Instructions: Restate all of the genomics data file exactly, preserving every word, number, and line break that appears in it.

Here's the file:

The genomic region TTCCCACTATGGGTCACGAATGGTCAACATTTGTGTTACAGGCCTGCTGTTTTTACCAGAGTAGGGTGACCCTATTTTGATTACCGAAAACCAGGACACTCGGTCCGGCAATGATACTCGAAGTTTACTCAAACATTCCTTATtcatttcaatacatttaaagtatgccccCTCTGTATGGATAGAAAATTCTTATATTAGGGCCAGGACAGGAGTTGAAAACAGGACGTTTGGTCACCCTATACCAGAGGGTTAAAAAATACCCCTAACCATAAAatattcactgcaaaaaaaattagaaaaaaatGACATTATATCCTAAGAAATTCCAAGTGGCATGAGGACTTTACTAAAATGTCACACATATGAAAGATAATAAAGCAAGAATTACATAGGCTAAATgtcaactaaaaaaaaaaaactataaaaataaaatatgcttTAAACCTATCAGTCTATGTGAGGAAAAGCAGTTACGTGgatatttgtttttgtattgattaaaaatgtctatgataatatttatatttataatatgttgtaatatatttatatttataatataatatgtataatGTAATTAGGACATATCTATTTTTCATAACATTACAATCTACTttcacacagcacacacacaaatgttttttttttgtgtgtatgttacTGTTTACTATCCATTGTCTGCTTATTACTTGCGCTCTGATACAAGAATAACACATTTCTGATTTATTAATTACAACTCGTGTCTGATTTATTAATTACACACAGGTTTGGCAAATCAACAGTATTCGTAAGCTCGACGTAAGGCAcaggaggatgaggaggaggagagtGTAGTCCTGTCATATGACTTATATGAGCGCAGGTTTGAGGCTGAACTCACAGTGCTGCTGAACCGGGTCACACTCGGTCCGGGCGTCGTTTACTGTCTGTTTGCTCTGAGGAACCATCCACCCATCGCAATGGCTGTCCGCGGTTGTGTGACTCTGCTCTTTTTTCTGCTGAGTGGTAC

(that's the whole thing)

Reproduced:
The genomic region TTCCCACTATGGGTCACGAATGGTCAACATTTGTGTTACAGGCCTGCTGTTTTTACCAGAGTAGGGTGACCCTATTTTGATTACCGAAAACCAGGACACTCGGTCCGGCAATGATACTCGAAGTTTACTCAAACATTCCTTATtcatttcaatacatttaaagtatgccccCTCTGTATGGATAGAAAATTCTTATATTAGGGCCAGGACAGGAGTTGAAAACAGGACGTTTGGTCACCCTATACCAGAGGGTTAAAAAATACCCCTAACCATAAAatattcactgcaaaaaaaattagaaaaaaatGACATTATATCCTAAGAAATTCCAAGTGGCATGAGGACTTTACTAAAATGTCACACATATGAAAGATAATAAAGCAAGAATTACATAGGCTAAATgtcaactaaaaaaaaaaaactataaaaataaaatatgcttTAAACCTATCAGTCTATGTGAGGAAAAGCAGTTACGTGgatatttgtttttgtattgattaaaaatgtctatgataatatttatatttataatatgttgtaatatatttatatttataatataatatgtataatGTAATTAGGACATATCTATTTTTCATAACATTACAATCTACTttcacacagcacacacacaaatgttttttttttgtgtgtatgttacTGTTTACTATCCATTGTCTGCTTATTACTTGCGCTCTGATACAAGAATAACACATTTCTGATTTATTAATTACAACTCGTGTCTGATTTATTAATTACACACAGGTTTGGCAAATCAACAGTATTCGTAAGCTCGACGTAAGGCAcaggaggatgaggaggaggagagtGTAGTCCTGTCATATGACTTATATGAGCGCAGGTTTGAGGCTGAACTCACAGTGCTGCTGAACCGGGTCACACTCGGTCCGGGCGTCGTTTACTGTCTGTTTGCTCTGAGGAACCATCCACCCATCGCAATGGCTGTCCGCGGTTGTGTGACTCTGCTCTTTTTTCTGCTGAGTGGTAC